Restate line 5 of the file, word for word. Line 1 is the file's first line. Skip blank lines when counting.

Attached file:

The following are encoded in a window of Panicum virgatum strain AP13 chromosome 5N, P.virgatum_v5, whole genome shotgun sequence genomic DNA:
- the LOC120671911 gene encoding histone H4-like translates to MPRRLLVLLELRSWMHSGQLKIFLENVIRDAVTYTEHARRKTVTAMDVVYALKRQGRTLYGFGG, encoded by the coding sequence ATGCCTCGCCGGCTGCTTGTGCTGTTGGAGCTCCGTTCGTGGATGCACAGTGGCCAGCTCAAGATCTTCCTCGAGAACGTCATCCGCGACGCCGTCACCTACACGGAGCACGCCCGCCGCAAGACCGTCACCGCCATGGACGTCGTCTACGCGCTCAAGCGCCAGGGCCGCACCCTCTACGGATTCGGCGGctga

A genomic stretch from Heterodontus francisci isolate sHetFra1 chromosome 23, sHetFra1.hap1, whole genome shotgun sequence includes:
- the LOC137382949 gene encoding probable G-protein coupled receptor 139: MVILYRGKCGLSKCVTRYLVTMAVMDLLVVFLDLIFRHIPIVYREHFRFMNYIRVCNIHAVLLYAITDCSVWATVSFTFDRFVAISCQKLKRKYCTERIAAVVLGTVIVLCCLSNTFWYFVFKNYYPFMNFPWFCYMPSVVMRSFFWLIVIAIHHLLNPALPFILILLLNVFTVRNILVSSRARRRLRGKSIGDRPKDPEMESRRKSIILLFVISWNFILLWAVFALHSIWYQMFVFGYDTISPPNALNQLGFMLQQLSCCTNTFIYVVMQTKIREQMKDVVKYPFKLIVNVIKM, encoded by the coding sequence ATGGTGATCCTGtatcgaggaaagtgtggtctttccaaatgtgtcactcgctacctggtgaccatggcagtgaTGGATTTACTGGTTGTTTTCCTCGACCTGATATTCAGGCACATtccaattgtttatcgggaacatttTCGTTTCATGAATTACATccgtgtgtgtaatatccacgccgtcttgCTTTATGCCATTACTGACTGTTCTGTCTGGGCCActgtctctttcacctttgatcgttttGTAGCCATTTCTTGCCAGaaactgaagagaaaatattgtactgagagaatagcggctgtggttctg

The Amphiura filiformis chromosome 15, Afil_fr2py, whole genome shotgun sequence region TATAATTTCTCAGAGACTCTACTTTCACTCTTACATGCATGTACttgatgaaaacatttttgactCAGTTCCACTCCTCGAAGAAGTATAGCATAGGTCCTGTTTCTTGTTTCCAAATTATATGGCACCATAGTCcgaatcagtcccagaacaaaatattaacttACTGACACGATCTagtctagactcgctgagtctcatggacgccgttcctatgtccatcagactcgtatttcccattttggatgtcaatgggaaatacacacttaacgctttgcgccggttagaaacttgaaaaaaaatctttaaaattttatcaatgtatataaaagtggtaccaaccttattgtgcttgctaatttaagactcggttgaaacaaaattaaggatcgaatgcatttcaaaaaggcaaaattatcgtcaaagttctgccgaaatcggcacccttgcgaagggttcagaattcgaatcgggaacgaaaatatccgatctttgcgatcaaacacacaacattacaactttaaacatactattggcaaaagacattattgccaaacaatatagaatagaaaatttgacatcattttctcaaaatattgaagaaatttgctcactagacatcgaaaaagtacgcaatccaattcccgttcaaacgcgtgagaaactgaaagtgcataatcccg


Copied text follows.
The Amphiura filiformis chromosome 15, Afil_fr2py, whole genome shotgun sequence region TATAATTTCTCAGAGACTCTACTTTCACTCTTACATGCATGTACttgatgaaaacatttttgactCAGTTCCACTCCTCGAAGAAGTATAGCATAGGTCCTGTTTCTTGTTTCCAAATTATATGGCACCATAGTCcgaatcagtcccagaacaaaatattaacttACTGACACGATCTagtctagactcgctgagtctcatggacgccgttcctatgtccatcagactcgtatttcccattttggatgtcaatgggaaatacacacttaacgctttgcgccggttagaaacttgaaaaaaaatctttaaaattttatcaatgtatataaaagtggtaccaaccttattgtgcttgctaatttaagactcggttgaaacaaaattaaggatcgaatgcatttcaaaaaggcaaaattatcgtcaaagttctgccgaaatcggcacccttgcgaagggttcagaattcgaatcgggaacgaaaatatccgatctttgcgatcaaacacacaacattacaactttaaacatactattggcaaaagacattattgccaaacaatatagaatagaaaatttgacatcattttctcaaaatattgaagaaatttgctcactagacatcgaaaaagtacgcaatccaattcccgttcaaacgcgtgagaaactgaaagtgcataatcccg